Federal prosecutors on Friday released damning visual evidence to back up their allegations that Sen. Bob Menendez (D-N.J.) and his wife took bribes from a trio of New Jersey businesspeople.

When federal agents searched the Menendezes’ home and safety deposit box last summer, they found gold bars worth over $100,000 and more than $480,000 in cash — much of it stuffed into envelopes and hidden in clothing, closets and a safe, according to prosecutors.

Damian Williams, the U.S. Attorney for the Southern District of New York, displayed photos of the gold bars and some of that cash during a press event Friday morning — pictures that are likely to haunt the senator’s political fortunes.

A lawyer for Menendez, 69, didn’t immediately respond to a request for comment, but the senator said “forces behind the scenes” have tried to silence him and “dig my political grave.”

“The excesses of these prosecutors is apparent,” Menendez said in a statement. “They have misrepresented the normal work of a Congressional office. On top of that, not content with making false claims against me, they have attacked my wife for the longstanding friendships she had before she and I even met.”

Anticipating this defense, Williams said during his morning press conference that the allegations were not about the usual kind of constituent services senators can provide.

David Schertler, a lawyer for Menendez’s wife, Nadine Menendez, said she denies “any criminal conduct and will vigorously contest these charges in court.”

Prosecutors offer a visual show-and-tell of cash and gold

While defendants sometimes claim they were unaware of items found in their homes or cars, the indictment suggests that would be a tough sell for the senator. Cash-filled “envelopes were found inside jackets bearing Menendez’s name and hanging in his closet,” prosecutors say. Some of the envelopes contained DNA or fingerprints from one of the men alleged to have bribed Menendez or his driver, the indictment alleges.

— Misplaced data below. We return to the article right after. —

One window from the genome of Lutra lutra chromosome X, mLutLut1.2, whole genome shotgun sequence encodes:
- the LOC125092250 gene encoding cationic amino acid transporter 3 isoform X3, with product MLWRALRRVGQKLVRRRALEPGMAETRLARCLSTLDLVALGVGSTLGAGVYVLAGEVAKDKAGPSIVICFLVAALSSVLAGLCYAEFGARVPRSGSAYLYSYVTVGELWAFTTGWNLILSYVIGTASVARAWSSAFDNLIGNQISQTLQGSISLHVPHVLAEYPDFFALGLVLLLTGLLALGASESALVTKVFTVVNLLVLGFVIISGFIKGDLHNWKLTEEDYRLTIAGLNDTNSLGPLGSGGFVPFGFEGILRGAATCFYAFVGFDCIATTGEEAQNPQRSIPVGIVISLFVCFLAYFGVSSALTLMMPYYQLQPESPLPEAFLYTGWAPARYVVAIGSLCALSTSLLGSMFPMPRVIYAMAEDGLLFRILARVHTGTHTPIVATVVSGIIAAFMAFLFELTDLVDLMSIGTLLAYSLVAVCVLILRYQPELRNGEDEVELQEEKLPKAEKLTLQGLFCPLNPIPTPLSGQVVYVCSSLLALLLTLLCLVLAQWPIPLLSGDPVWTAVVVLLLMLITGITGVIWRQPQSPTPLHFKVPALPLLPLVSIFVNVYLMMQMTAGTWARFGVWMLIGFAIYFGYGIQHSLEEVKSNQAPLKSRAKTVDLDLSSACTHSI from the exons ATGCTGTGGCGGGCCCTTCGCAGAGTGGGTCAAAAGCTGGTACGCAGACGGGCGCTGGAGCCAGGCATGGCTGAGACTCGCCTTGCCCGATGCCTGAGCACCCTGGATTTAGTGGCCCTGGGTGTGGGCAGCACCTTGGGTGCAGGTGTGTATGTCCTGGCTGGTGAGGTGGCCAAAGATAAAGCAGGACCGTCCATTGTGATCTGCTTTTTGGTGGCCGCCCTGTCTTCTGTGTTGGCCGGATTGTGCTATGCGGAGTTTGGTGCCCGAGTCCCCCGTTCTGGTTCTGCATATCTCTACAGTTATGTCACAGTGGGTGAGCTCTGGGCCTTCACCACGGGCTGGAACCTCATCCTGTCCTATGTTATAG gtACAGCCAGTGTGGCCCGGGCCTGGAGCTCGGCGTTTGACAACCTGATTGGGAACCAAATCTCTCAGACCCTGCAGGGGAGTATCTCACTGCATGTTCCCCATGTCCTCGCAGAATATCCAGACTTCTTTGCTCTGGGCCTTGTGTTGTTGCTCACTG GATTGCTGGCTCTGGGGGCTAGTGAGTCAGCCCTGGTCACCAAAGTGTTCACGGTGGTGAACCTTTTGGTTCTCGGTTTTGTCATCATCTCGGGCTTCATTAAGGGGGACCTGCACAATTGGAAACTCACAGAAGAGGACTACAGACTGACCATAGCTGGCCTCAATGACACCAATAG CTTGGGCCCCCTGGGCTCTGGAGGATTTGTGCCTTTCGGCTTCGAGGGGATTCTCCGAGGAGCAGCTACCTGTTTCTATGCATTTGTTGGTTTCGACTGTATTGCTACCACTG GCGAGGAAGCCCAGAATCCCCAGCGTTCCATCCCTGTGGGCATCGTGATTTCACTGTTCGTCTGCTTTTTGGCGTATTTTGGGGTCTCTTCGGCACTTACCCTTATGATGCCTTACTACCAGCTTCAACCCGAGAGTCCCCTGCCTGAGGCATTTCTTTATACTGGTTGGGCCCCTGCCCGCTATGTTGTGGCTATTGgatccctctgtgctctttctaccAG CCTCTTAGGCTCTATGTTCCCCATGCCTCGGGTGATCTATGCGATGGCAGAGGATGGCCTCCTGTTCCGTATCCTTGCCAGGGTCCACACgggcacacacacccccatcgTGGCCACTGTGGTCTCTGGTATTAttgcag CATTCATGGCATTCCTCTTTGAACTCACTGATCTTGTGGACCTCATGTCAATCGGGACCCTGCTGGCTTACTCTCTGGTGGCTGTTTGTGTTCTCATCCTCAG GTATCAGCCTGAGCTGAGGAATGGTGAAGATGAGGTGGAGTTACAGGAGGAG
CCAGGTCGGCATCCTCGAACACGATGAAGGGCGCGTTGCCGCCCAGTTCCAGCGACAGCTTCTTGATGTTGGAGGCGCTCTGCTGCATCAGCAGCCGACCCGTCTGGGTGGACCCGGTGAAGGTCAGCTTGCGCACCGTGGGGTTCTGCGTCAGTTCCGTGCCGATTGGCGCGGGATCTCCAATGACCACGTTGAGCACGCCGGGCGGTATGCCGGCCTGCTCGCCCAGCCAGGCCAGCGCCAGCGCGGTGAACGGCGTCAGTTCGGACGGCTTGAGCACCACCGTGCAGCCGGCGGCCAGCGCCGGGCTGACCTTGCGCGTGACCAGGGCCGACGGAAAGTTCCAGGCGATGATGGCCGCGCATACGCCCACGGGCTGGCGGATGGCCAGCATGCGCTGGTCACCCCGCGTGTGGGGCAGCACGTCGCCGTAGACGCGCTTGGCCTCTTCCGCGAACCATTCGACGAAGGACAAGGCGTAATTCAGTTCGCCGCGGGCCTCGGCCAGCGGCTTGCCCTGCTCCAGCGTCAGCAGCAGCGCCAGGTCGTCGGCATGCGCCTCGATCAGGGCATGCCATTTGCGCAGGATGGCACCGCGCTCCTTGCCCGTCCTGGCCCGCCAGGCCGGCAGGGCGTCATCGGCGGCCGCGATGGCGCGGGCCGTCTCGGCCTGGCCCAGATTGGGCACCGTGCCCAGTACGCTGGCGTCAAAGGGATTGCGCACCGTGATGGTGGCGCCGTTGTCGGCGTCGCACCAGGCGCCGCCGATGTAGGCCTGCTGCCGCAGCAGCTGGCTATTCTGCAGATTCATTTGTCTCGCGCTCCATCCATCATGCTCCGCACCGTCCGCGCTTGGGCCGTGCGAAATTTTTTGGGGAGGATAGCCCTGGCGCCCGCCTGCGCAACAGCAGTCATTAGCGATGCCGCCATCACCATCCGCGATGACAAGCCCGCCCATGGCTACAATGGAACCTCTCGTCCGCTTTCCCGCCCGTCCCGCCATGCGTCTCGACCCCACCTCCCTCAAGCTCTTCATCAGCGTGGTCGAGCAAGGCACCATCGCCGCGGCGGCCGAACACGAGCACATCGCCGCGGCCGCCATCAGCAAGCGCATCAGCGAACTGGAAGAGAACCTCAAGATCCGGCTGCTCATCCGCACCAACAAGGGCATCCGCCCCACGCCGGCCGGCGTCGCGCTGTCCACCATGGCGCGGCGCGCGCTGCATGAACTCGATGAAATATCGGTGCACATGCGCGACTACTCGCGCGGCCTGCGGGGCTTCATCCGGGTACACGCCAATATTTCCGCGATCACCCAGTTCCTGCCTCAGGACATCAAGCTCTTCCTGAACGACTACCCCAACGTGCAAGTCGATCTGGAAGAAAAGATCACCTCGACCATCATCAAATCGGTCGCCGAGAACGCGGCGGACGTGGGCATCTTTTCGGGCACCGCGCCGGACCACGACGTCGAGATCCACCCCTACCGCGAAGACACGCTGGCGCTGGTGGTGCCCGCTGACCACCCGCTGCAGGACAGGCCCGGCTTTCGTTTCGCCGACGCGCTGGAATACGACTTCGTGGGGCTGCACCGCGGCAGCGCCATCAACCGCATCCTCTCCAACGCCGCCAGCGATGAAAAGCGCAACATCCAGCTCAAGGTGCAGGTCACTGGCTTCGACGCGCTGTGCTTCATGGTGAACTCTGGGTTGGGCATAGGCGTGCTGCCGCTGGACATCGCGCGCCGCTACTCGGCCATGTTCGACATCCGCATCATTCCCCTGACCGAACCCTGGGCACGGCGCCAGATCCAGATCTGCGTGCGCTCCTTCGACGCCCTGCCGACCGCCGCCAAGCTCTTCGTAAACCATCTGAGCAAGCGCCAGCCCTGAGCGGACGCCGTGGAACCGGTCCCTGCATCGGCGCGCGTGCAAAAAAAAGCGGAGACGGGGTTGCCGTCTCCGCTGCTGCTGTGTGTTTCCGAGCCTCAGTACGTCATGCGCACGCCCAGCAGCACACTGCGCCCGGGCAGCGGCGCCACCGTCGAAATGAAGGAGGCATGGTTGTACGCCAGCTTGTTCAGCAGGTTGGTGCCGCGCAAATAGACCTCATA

At another point, just after the senator returned from a trip to Egypt in fall 2021, Menendez did a web search for “how much is one kilo of gold worth,” according to the indictment. Prosecutors allege that the senator used his power and influence to protect and enrich the businesspeople and benefit the government of Egypt.

The indictment includes photos of two windbreaker-type jackets. One identifying Menendez as a member of the Congressional Hispanic Caucus has two stacks of bills sitting on top of it marked “1400” and “2,900.” The other has numerous $100 bills strewn across it.

Mercedes convertible and mortgage help for wife

Much of the largesse the New Jersey businesspeople allegedly showed to Menendez flowed through the woman the senator married in 2020, Nadine Menendez (nee Arslanian).

In late 2018, an accident left Nadine Menendez without a car, the indictment says. One of the businesspeople allegedly stepped in in April 2019 to help her buy a Mercedes-Benz C-300 convertible, at one point texting an associate to request $15,000 in cash. The following day, the businessperson met Arslanian in a restaurant parking lot and handed her “approximately $15,000 in cash,” the indictment alleges, without explaining how prosecutors know about the hand-off.